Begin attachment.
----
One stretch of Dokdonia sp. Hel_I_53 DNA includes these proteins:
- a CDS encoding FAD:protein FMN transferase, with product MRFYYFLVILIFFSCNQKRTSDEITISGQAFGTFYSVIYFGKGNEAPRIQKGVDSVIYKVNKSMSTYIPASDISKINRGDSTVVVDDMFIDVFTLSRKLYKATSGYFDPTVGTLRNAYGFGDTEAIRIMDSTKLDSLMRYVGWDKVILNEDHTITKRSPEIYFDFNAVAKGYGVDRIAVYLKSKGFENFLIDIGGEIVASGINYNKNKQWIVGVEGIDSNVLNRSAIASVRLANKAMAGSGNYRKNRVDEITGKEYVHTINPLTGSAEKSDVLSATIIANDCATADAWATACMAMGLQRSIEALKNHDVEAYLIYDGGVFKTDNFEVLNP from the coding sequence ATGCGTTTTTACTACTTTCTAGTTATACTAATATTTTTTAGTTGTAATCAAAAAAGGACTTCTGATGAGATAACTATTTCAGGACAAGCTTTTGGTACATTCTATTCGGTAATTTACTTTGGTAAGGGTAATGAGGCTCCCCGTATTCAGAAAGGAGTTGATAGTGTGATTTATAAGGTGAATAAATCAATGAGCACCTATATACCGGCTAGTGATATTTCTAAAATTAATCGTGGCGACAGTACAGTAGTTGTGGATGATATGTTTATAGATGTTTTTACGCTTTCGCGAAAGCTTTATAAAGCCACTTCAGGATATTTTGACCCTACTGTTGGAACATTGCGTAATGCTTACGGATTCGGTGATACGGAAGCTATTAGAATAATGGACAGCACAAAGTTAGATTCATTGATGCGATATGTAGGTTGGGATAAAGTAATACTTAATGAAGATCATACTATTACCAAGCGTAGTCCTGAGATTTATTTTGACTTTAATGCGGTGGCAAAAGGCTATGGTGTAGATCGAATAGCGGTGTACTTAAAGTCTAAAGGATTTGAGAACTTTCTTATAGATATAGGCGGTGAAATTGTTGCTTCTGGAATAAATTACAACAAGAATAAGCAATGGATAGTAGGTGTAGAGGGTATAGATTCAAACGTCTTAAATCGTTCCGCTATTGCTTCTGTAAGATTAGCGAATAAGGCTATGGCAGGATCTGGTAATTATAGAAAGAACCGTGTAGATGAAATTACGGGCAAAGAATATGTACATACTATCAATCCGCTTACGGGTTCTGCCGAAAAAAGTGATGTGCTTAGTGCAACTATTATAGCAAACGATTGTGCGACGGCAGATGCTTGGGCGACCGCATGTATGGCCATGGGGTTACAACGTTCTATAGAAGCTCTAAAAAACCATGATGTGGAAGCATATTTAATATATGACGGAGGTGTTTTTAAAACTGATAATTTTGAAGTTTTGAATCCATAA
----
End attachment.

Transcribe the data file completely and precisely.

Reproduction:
One stretch of Dokdonia sp. Hel_I_53 DNA includes these proteins:
- a CDS encoding FAD:protein FMN transferase, with product MRFYYFLVILIFFSCNQKRTSDEITISGQAFGTFYSVIYFGKGNEAPRIQKGVDSVIYKVNKSMSTYIPASDISKINRGDSTVVVDDMFIDVFTLSRKLYKATSGYFDPTVGTLRNAYGFGDTEAIRIMDSTKLDSLMRYVGWDKVILNEDHTITKRSPEIYFDFNAVAKGYGVDRIAVYLKSKGFENFLIDIGGEIVASGINYNKNKQWIVGVEGIDSNVLNRSAIASVRLANKAMAGSGNYRKNRVDEITGKEYVHTINPLTGSAEKSDVLSATIIANDCATADAWATACMAMGLQRSIEALKNHDVEAYLIYDGGVFKTDNFEVLNP from the coding sequence ATGCGTTTTTACTACTTTCTAGTTATACTAATATTTTTTAGTTGTAATCAAAAAAGGACTTCTGATGAGATAACTATTTCAGGACAAGCTTTTGGTACATTCTATTCGGTAATTTACTTTGGTAAGGGTAATGAGGCTCCCCGTATTCAGAAAGGAGTTGATAGTGTGATTTATAAGGTGAATAAATCAATGAGCACCTATATACCGGCTAGTGATATTTCTAAAATTAATCGTGGCGACAGTACAGTAGTTGTGGATGATATGTTTATAGATGTTTTTACGCTTTCGCGAAAGCTTTATAAAGCCACTTCAGGATATTTTGACCCTACTGTTGGAACATTGCGTAATGCTTACGGATTCGGTGATACGGAAGCTATTAGAATAATGGACAGCACAAAGTTAGATTCATTGATGCGATATGTAGGTTGGGATAAAGTAATACTTAATGAAGATCATACTATTACCAAGCGTAGTCCTGAGATTTATTTTGACTTTAATGCGGTGGCAAAAGGCTATGGTGTAGATCGAATAGCGGTGTACTTAAAGTCTAAAGGATTTGAGAACTTTCTTATAGATATAGGCGGTGAAATTGTTGCTTCTGGAATAAATTACAACAAGAATAAGCAATGGATAGTAGGTGTAGAGGGTATAGATTCAAACGTCTTAAATCGTTCCGCTATTGCTTCTGTAAGATTAGCGAATAAGGCTATGGCAGGATCTGGTAATTATAGAAAGAACCGTGTAGATGAAATTACGGGCAAAGAATATGTACATACTATCAATCCGCTTACGGGTTCTGCCGAAAAAAGTGATGTGCTTAGTGCAACTATTATAGCAAACGATTGTGCGACGGCAGATGCTTGGGCGACCGCATGTATGGCCATGGGGTTACAACGTTCTATAGAAGCTCTAAAAAACCATGATGTGGAAGCATATTTAATATATGACGGAGGTGTTTTTAAAACTGATAATTTTGAAGTTTTGAATCCATAA